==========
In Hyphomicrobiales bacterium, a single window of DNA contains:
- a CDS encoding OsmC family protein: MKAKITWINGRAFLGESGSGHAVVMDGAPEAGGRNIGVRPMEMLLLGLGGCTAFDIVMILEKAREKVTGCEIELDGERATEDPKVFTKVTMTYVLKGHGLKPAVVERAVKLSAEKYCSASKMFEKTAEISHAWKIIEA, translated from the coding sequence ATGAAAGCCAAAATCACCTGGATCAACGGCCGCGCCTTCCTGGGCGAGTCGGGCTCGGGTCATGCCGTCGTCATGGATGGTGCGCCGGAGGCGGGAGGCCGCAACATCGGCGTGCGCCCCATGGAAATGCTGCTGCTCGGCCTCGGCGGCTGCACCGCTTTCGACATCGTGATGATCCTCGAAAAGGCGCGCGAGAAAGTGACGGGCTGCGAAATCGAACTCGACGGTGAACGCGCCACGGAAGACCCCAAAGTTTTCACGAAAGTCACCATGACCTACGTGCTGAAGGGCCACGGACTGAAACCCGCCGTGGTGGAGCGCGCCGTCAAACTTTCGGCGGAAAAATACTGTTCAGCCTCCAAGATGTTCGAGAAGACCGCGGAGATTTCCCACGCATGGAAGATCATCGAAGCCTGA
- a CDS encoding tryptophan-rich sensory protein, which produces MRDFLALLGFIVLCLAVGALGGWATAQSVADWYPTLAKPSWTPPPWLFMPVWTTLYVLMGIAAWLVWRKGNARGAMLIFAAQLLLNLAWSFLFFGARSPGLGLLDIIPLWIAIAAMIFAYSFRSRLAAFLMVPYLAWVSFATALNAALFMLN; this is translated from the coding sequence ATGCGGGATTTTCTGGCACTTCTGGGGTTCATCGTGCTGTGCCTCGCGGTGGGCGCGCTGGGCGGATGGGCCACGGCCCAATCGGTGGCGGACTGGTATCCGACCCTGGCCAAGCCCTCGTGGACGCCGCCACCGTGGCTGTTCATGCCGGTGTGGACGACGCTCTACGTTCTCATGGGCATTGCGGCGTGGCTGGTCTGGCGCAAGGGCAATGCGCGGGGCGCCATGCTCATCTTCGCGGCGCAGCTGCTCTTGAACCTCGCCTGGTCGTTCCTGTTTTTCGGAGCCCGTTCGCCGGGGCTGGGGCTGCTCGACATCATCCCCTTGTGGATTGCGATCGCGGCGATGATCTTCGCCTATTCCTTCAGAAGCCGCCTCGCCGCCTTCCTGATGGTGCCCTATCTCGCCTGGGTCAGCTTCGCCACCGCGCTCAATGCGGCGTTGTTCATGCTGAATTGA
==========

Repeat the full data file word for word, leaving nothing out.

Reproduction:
In Hyphomicrobiales bacterium, a single window of DNA contains:
- a CDS encoding OsmC family protein: MKAKITWINGRAFLGESGSGHAVVMDGAPEAGGRNIGVRPMEMLLLGLGGCTAFDIVMILEKAREKVTGCEIELDGERATEDPKVFTKVTMTYVLKGHGLKPAVVERAVKLSAEKYCSASKMFEKTAEISHAWKIIEA, translated from the coding sequence ATGAAAGCCAAAATCACCTGGATCAACGGCCGCGCCTTCCTGGGCGAGTCGGGCTCGGGTCATGCCGTCGTCATGGATGGTGCGCCGGAGGCGGGAGGCCGCAACATCGGCGTGCGCCCCATGGAAATGCTGCTGCTCGGCCTCGGCGGCTGCACCGCTTTCGACATCGTGATGATCCTCGAAAAGGCGCGCGAGAAAGTGACGGGCTGCGAAATCGAACTCGACGGTGAACGCGCCACGGAAGACCCCAAAGTTTTCACGAAAGTCACCATGACCTACGTGCTGAAGGGCCACGGACTGAAACCCGCCGTGGTGGAGCGCGCCGTCAAACTTTCGGCGGAAAAATACTGTTCAGCCTCCAAGATGTTCGAGAAGACCGCGGAGATTTCCCACGCATGGAAGATCATCGAAGCCTGA
- a CDS encoding tryptophan-rich sensory protein, which produces MRDFLALLGFIVLCLAVGALGGWATAQSVADWYPTLAKPSWTPPPWLFMPVWTTLYVLMGIAAWLVWRKGNARGAMLIFAAQLLLNLAWSFLFFGARSPGLGLLDIIPLWIAIAAMIFAYSFRSRLAAFLMVPYLAWVSFATALNAALFMLN; this is translated from the coding sequence ATGCGGGATTTTCTGGCACTTCTGGGGTTCATCGTGCTGTGCCTCGCGGTGGGCGCGCTGGGCGGATGGGCCACGGCCCAATCGGTGGCGGACTGGTATCCGACCCTGGCCAAGCCCTCGTGGACGCCGCCACCGTGGCTGTTCATGCCGGTGTGGACGACGCTCTACGTTCTCATGGGCATTGCGGCGTGGCTGGTCTGGCGCAAGGGCAATGCGCGGGGCGCCATGCTCATCTTCGCGGCGCAGCTGCTCTTGAACCTCGCCTGGTCGTTCCTGTTTTTCGGAGCCCGTTCGCCGGGGCTGGGGCTGCTCGACATCATCCCCTTGTGGATTGCGATCGCGGCGATGATCTTCGCCTATTCCTTCAGAAGCCGCCTCGCCGCCTTCCTGATGGTGCCCTATCTCGCCTGGGTCAGCTTCGCCACCGCGCTCAATGCGGCGTTGTTCATGCTGAATTGA